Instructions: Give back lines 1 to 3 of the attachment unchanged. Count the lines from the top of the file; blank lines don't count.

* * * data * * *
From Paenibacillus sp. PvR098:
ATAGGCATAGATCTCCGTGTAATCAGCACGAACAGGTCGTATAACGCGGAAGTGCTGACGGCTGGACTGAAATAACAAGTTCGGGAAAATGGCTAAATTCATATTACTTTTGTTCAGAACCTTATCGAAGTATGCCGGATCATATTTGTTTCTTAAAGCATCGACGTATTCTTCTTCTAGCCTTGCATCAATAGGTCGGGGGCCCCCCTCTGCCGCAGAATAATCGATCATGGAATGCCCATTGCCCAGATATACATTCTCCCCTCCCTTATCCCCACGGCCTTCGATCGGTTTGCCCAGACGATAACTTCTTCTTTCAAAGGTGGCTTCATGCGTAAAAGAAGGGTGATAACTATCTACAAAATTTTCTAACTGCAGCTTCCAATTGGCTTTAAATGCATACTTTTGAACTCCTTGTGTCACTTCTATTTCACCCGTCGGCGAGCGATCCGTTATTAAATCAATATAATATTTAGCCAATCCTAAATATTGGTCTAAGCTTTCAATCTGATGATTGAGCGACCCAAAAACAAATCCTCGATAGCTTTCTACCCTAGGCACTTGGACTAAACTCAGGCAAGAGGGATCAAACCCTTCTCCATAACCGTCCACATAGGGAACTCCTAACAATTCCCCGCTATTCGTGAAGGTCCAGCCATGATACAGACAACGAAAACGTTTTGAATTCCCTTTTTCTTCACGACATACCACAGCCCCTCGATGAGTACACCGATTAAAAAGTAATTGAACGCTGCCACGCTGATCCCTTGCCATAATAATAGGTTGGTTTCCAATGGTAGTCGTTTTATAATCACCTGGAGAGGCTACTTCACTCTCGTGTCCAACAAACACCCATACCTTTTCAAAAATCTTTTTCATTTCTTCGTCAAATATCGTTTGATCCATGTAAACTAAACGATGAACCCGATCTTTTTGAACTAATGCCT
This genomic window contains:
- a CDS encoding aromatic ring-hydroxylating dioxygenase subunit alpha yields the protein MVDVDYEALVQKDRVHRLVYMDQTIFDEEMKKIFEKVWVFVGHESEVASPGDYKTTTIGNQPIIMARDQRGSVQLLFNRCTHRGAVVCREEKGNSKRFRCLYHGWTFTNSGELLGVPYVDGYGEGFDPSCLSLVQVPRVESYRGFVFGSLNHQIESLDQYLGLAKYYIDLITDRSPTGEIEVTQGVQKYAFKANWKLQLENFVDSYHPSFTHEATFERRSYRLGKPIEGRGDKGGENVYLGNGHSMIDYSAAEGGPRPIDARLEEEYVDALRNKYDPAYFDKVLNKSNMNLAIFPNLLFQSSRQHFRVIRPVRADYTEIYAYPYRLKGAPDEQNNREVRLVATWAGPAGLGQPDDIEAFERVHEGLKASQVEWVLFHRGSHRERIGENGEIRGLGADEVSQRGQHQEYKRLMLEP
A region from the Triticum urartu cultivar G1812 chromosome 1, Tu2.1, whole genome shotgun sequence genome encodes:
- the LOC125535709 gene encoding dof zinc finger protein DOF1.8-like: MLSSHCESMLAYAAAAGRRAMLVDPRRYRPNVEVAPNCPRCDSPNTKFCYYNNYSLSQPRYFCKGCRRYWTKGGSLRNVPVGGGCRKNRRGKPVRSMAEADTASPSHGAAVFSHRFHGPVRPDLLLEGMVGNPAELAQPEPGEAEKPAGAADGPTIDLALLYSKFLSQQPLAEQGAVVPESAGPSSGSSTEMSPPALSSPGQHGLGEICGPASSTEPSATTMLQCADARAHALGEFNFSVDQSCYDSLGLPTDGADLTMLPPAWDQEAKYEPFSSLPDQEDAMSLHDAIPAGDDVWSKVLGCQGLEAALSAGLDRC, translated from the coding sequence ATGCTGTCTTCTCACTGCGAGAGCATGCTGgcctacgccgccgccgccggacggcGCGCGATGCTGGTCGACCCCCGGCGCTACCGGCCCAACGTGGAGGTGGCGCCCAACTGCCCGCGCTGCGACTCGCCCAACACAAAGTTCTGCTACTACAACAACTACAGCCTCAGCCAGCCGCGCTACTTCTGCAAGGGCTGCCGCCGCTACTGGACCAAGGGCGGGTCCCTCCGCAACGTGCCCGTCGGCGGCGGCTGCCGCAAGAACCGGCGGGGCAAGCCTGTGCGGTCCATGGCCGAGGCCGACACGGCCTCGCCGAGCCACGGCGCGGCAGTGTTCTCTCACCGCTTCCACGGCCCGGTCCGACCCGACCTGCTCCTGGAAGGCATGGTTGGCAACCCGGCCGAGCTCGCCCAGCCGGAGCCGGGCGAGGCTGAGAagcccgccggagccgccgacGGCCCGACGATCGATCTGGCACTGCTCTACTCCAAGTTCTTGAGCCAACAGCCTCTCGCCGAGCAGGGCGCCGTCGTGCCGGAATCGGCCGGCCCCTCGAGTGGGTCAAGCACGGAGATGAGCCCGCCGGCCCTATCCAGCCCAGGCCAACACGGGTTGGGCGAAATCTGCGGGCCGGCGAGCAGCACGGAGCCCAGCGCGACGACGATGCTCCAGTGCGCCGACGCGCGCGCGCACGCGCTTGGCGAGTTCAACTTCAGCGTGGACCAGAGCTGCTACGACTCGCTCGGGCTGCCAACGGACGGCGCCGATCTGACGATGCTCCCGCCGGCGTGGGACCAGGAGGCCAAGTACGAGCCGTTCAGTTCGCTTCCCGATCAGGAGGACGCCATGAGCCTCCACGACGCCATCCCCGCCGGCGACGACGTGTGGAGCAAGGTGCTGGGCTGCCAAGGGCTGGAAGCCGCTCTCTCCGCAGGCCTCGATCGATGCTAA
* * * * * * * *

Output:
From Paenibacillus sp. PvR098:
ATAGGCATAGATCTCCGTGTAATCAGCACGAACAGGTCGTATAACGCGGAAGTGCTGACGGCTGGACTGAAATAACAAGTTCGGGAAAATGGCTAAATTCATATTACTTTTGTTCAGAACCTTATCGAAGTATGCCGGATCATATTTGTTTCTTAAAGCATCGACGTATTCTTCTTCTAGCCTTGCATCAATAGGTCGGGGGCCCCCCTCTGCCGCAGAATAATCGATCATGGAATGCCCATTGCCCAGATATACATTCTCCCCTCCCTTATCCCCACGGCCTTCGATCGGTTTGCCCAGACGATAACTTCTTCTTTCAAAGGTGGCTTCATGCGTAAAAGAAGGGTGATAACTATCTACAAAATTTTCTAACTGCAGCTTCCAATTGGCTTTAAATGCATACTTTTGAACTCCTTGTGTCACTTCTATTTCACCCGTCGGCGAGCGATCCGTTATTAAATCAATATAATATTTAGCCAATCCTAAATATTGGTCTAAGCTTTCAATCTGATGATTGAGCGACCCAAAAACAAATCCTCGATAGCTTTCTACCCTAGGCACTTGGACTAAACTCAGGCAAGAGGGATCAAACCCTTCTCCATAACCGTCCACATAGGGAACTCCTAACAATTCCCCGCTATTCGTGAAGGTCCAGCCATGATACAGACAACGAAAACGTTTTGAATTCCCTTTTTCTTCACGACATACCACAGCCCCTCGATGAGTACACCGATTAAAAAGTAATTGAACGCTGCCACGCTGATCCCTTGCCATAATAATAGGTTGGTTTCCAATGGTAGTCGTTTTATAATCACCTGGAGAGGCTACTTCACTCTCGTGTCCAACAAACACCCATACCTTTTCAAAAATCTTTTTCATTTCTTCGTCAAATATCGTTTGATCCATGTAAACTAAACGATGAACCCGATCTTTTTGAACTAATGCCT
This genomic window contains: